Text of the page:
The galling part is that I had no control. I’d kept tabs for years. The insurance companies had never paid total reimbursements anywhere close to the premiums we’d paid, and our deductibles climbed even as our premiums shot higher.

This is not how insurance is supposed to work.

Insurance is a hedge against something unexpected happening.

The current system is glorified cost-sharing with a lot of middlemen.

With true insurance, I’d pay for small or ordinary medical costs like a broken arm or asthma treatments, and I’d pay for scheduled surgeries with savings or a payment plan. But big things, like car accidents or cancer, would be covered.

That sort of coverage isn’t possible today. Even if the proposed American Health Care Act allows it, I’m not sure how many insurance companies would offer such stripped down service.

I don’t claim to know how to fix the national problem.

Caring for everyone as we age will be expensive, but no one (including me) wants to ration care or tell doctors they simply earn too much compared to their peers in other countries.

But that doesn’t mean I sat still when I got my premium renewal notice last year.

I searched for alternatives… and I found them.

The Affordable Care Act includes a carve-out for health-sharing arrangements that existed before 2000. These organizations tend to have a religious component and work like mutual benefit societies from a bygone era.

I investigated several before choosing Christian Healthcare Ministries (CHM, www.chministries.org). There’s also Medi-Share and Samaritan Ministries, among others. Each one operates a bit differently, which is why I chose CHM. But they each have the same basic principles.

I contribute $150 each month per person, or $450. That’s $1,283 less than my cost would have been in the traditional market. It adds up to $15,396 per year.

The organizations ask that you affirm your faith, and that you live a responsible life. It’s not that you need to live a life of austerity or denial. You can still have one too many at the local barbeque from time to time, or ski the black diamond runs.

What you can’t do is expect your fellow members to pay for things outside the bounds. If you have an accident while driving under the influence, it’s not covered. If you get addicted to illegal drugs, it’s not covered.

In short, these organizations give you the opportunity to exchange responsible behavior for lower-cost healthcare.

This is not insurance. It’s health cost sharing. It sounds like semantics, but once you get into the details the difference becomes clear. Even though CHM mailed me a card, there’s nothing to show a doctor or hospital.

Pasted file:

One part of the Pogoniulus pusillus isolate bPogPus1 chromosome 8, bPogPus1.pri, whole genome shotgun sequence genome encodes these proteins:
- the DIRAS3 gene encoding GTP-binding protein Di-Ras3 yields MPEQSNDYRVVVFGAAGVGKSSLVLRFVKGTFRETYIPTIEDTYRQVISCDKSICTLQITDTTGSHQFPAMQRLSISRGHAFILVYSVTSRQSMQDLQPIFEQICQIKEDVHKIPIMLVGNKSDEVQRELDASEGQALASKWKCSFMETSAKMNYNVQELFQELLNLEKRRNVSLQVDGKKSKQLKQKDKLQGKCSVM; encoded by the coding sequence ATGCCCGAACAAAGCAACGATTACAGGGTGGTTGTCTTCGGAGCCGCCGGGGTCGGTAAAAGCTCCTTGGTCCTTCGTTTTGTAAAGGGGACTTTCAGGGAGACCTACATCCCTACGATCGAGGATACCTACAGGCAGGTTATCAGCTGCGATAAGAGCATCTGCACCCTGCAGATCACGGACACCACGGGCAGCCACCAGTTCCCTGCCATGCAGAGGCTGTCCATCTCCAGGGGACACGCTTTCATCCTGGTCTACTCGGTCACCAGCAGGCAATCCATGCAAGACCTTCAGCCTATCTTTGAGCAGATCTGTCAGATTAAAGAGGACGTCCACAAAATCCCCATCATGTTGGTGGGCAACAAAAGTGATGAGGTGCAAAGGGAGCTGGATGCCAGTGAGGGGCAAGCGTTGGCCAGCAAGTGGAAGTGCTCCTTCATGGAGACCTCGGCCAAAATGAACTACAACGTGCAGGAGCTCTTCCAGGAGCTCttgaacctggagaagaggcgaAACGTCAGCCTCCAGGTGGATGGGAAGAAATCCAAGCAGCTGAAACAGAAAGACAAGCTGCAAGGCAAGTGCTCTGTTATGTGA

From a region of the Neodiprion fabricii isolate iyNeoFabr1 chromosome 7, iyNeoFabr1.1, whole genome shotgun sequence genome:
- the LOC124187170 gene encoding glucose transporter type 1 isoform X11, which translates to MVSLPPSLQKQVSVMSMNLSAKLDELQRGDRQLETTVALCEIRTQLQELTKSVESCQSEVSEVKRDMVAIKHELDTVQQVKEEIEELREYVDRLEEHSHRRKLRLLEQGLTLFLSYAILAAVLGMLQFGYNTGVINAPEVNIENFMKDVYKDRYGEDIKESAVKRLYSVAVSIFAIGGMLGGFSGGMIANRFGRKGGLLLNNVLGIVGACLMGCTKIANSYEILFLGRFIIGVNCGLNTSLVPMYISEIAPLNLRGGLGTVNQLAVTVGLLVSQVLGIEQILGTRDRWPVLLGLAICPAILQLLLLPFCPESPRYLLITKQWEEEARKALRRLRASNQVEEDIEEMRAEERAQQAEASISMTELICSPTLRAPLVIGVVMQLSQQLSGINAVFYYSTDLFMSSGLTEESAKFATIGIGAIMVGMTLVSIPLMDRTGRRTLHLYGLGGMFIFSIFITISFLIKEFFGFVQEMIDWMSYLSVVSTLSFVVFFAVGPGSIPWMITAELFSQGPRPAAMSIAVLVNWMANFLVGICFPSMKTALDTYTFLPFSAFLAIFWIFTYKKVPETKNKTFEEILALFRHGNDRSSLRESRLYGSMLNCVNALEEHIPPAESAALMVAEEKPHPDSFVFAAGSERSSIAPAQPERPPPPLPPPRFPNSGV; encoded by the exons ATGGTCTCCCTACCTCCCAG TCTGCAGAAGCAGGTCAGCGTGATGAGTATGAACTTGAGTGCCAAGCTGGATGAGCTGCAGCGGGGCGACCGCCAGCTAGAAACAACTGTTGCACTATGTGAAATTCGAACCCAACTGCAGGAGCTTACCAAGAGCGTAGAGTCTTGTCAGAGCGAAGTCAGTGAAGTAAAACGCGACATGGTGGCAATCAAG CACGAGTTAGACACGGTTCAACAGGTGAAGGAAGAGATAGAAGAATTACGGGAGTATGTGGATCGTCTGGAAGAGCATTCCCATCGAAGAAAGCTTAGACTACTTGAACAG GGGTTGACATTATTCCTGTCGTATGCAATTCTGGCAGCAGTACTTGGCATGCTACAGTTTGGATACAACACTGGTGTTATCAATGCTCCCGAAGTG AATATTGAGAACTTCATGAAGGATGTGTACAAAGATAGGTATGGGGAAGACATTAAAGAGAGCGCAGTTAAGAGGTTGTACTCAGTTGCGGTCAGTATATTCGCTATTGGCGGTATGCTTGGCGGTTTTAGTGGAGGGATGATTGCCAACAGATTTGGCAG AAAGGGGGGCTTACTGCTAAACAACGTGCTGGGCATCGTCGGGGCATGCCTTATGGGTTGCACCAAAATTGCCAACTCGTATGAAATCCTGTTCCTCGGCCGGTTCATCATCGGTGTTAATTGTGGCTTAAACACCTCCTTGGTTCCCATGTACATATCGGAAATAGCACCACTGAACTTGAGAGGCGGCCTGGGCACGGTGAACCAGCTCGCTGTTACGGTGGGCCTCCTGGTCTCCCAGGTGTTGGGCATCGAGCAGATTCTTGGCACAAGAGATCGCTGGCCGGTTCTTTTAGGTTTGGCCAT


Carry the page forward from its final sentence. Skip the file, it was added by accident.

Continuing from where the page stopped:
When we visit the doctor, we say one thing: “Self-insured.”

Last fall, while away at college, my daughter went to the hospital. She was short of breath due to an allergic reaction. She called from the waiting room. I told her to do everything necessary to get the care she needed, and, when it came time to settle up, to tell them she’s self-insured and to give them my contact information.

She left without paying a nickel, and then I waited for the bill.

Five weeks later, I received her statement. The hospital had reduced her bill by 71%.

The CHM gold plan we have covers costs outside of tests and transportation, with a $500 deductible per condition. We pay for our routine doctor visits.

The plan includes a prescription drug benefit, but I’ve found that GoodRx, a free app that anyone can use, is better. I recently filled a prescription that would have been $39, but GoodRx directed me to a large chain grocery store where my coupon provided by them brought the cost down to $8.

Clearly this approach won’t work for everyone. I’d imagine there are pitfalls to these programs that will come up as time goes on. But, so far, it seems to be working just like insurance used to work.

And the basic tenets seem solid enough to help all of us achieve lower costs.

As a consumer, I’m asked to be responsible for my health, to do my part to keep my costs down, and I ask for the best price a vendor has to offer when services are rendered. In return, my health cost sharing premium stays in the reasonable range. That seems like a fair trade.

I’ve had two friends sign up for similar programs in the past six months, as they ran into the same astronomical costs that I did. I imagine these organizations will attract many more users in the months and years ahead as costs continue marching higher.

If you end up looking into these programs for yourself, check them all out to find the best fit. And if CHM ends up the top choice, tell them I mentioned it… because they also have a referral program.

Rodney

Follow me on Twitter ;@RJHSDent

By Rodney Johnson, Senior Editor of Economy & Markets

http://economyandmarkets.com

Copyright © 2017 Rodney Johnson - All Rights Reserved Disclaimer: The above is a matter of opinion provided for general information purposes only and is not intended as investment advice. Information and analysis above are derived from sources and utilising methods believed to be reliable, but we cannot accept responsibility for any losses you may incur as a result of this analysis. Individuals should consult with their personal financial advisors.

Rodney Johnson Archive

© 2005-2019 http://www.MarketOracle.co.uk - The Market Oracle is a FREE Daily Financial Markets Analysis & Forecasting online publication.


Post Comment

Only logged in users are allowed to post comments. Register/ Log in

6 Critical Money Making Rules